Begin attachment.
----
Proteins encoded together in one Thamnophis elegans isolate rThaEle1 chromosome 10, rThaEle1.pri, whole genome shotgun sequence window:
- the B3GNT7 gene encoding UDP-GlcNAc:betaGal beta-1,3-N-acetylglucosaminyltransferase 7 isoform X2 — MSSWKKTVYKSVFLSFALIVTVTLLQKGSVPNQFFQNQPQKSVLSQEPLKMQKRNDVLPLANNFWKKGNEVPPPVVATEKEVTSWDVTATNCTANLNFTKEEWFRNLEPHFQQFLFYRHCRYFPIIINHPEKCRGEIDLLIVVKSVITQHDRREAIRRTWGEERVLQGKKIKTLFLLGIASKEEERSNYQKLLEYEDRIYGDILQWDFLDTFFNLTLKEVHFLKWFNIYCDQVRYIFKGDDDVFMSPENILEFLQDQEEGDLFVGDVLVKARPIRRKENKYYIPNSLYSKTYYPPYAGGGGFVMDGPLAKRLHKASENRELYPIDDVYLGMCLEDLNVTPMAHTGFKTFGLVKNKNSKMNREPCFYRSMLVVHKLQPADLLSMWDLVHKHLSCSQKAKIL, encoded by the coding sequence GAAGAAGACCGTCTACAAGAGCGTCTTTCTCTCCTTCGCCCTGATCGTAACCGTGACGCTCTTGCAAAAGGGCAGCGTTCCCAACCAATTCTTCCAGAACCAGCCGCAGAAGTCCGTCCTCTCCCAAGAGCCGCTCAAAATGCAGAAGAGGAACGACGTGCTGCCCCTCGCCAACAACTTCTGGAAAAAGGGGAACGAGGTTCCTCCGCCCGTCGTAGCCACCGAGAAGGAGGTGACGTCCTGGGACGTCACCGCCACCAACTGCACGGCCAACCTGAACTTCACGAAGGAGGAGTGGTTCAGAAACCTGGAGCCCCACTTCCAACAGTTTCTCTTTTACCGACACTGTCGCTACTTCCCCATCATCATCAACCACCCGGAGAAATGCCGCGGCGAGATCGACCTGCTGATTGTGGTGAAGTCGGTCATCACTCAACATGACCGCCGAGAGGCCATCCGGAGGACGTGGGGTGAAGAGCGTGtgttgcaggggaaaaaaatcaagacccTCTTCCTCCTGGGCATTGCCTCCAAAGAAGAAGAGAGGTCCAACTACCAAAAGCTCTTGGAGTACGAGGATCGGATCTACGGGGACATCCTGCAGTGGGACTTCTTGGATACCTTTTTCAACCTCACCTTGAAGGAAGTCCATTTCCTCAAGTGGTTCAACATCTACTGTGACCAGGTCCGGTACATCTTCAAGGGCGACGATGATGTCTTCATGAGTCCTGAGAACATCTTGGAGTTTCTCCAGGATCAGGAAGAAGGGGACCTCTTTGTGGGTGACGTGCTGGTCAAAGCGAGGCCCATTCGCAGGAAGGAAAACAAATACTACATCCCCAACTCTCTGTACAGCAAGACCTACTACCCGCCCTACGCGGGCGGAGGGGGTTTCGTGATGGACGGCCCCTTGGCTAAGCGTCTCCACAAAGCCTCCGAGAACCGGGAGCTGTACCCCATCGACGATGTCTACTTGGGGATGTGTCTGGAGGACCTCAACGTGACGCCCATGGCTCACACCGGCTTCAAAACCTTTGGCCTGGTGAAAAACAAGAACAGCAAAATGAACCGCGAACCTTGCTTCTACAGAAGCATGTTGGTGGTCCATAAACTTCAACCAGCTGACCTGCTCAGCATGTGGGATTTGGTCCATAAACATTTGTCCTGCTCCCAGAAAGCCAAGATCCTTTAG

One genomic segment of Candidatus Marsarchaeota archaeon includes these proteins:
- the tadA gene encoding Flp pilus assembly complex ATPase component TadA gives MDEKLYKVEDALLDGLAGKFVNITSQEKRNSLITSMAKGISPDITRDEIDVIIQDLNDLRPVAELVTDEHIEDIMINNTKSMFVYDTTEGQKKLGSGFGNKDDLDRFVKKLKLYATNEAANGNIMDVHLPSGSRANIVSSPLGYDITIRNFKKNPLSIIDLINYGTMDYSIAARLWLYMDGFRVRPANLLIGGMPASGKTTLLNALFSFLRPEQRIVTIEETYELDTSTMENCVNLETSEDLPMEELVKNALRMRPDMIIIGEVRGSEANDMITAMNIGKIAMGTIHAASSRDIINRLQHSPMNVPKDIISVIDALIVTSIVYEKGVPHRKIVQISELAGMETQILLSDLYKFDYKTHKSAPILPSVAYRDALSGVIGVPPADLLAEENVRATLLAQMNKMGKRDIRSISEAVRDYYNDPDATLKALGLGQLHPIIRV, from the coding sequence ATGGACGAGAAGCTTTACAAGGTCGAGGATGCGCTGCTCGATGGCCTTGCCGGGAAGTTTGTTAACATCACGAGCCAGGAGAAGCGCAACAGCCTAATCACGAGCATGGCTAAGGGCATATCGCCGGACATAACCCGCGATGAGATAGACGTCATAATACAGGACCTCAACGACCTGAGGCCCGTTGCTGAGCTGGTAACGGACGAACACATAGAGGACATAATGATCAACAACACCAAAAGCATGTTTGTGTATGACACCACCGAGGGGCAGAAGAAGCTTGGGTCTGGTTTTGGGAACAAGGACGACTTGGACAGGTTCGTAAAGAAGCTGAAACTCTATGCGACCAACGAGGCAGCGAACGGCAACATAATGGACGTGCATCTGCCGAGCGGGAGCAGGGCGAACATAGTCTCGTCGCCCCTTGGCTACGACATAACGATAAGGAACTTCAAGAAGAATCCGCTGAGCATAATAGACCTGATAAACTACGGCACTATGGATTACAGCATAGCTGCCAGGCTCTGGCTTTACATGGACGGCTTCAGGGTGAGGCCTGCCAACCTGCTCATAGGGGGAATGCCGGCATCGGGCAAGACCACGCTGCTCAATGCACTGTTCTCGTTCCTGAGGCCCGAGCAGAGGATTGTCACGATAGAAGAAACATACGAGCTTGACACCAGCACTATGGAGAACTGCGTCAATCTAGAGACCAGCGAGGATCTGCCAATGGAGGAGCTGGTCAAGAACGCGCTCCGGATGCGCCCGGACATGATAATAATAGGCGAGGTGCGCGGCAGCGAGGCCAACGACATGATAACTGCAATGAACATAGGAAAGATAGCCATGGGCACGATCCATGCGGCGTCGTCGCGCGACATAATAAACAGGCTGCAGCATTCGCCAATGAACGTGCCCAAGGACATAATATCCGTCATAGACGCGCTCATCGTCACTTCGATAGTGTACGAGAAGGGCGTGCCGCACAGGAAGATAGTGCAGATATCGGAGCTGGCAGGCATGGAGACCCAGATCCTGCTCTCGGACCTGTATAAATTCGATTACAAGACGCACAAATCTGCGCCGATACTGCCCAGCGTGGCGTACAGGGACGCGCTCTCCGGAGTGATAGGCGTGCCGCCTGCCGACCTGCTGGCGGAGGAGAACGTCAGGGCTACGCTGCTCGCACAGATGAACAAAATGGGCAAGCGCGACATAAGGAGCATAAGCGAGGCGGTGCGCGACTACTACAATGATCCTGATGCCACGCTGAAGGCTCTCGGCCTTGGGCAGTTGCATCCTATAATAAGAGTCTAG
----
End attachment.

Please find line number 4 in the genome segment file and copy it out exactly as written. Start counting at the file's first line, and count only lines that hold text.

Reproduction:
- the tadA gene encoding Flp pilus assembly complex ATPase component TadA gives MDEKLYKVEDALLDGLAGKFVNITSQEKRNSLITSMAKGISPDITRDEIDVIIQDLNDLRPVAELVTDEHIEDIMINNTKSMFVYDTTEGQKKLGSGFGNKDDLDRFVKKLKLYATNEAANGNIMDVHLPSGSRANIVSSPLGYDITIRNFKKNPLSIIDLINYGTMDYSIAARLWLYMDGFRVRPANLLIGGMPASGKTTLLNALFSFLRPEQRIVTIEETYELDTSTMENCVNLETSEDLPMEELVKNALRMRPDMIIIGEVRGSEANDMITAMNIGKIAMGTIHAASSRDIINRLQHSPMNVPKDIISVIDALIVTSIVYEKGVPHRKIVQISELAGMETQILLSDLYKFDYKTHKSAPILPSVAYRDALSGVIGVPPADLLAEENVRATLLAQMNKMGKRDIRSISEAVRDYYNDPDATLKALGLGQLHPIIRV, from the coding sequence ATGGACGAGAAGCTTTACAAGGTCGAGGATGCGCTGCTCGATGGCCTTGCCGGGAAGTTTGTTAACATCACGAGCCAGGAGAAGCGCAACAGCCTAATCACGAGCATGGCTAAGGGCATATCGCCGGACATAACCCGCGATGAGATAGACGTCATAATACAGGACCTCAACGACCTGAGGCCCGTTGCTGAGCTGGTAACGGACGAACACATAGAGGACATAATGATCAACAACACCAAAAGCATGTTTGTGTATGACACCACCGAGGGGCAGAAGAAGCTTGGGTCTGGTTTTGGGAACAAGGACGACTTGGACAGGTTCGTAAAGAAGCTGAAACTCTATGCGACCAACGAGGCAGCGAACGGCAACATAATGGACGTGCATCTGCCGAGCGGGAGCAGGGCGAACATAGTCTCGTCGCCCCTTGGCTACGACATAACGATAAGGAACTTCAAGAAGAATCCGCTGAGCATAATAGACCTGATAAACTACGGCACTATGGATTACAGCATAGCTGCCAGGCTCTGGCTTTACATGGACGGCTTCAGGGTGAGGCCTGCCAACCTGCTCATAGGGGGAATGCCGGCATCGGGCAAGACCACGCTGCTCAATGCACTGTTCTCGTTCCTGAGGCCCGAGCAGAGGATTGTCACGATAGAAGAAACATACGAGCTTGACACCAGCACTATGGAGAACTGCGTCAATCTAGAGACCAGCGAGGATCTGCCAATGGAGGAGCTGGTCAAGAACGCGCTCCGGATGCGCCCGGACATGATAATAATAGGCGAGGTGCGCGGCAGCGAGGCCAACGACATGATAACTGCAATGAACATAGGAAAGATAGCCATGGGCACGATCCATGCGGCGTCGTCGCGCGACATAATAAACAGGCTGCAGCATTCGCCAATGAACGTGCCCAAGGACATAATATCCGTCATAGACGCGCTCATCGTCACTTCGATAGTGTACGAGAAGGGCGTGCCGCACAGGAAGATAGTGCAGATATCGGAGCTGGCAGGCATGGAGACCCAGATCCTGCTCTCGGACCTGTATAAATTCGATTACAAGACGCACAAATCTGCGCCGATACTGCCCAGCGTGGCGTACAGGGACGCGCTCTCCGGAGTGATAGGCGTGCCGCCTGCCGACCTGCTGGCGGAGGAGAACGTCAGGGCTACGCTGCTCGCACAGATGAACAAAATGGGCAAGCGCGACATAAGGAGCATAAGCGAGGCGGTGCGCGACTACTACAATGATCCTGATGCCACGCTGAAGGCTCTCGGCCTTGGGCAGTTGCATCCTATAATAAGAGTCTAG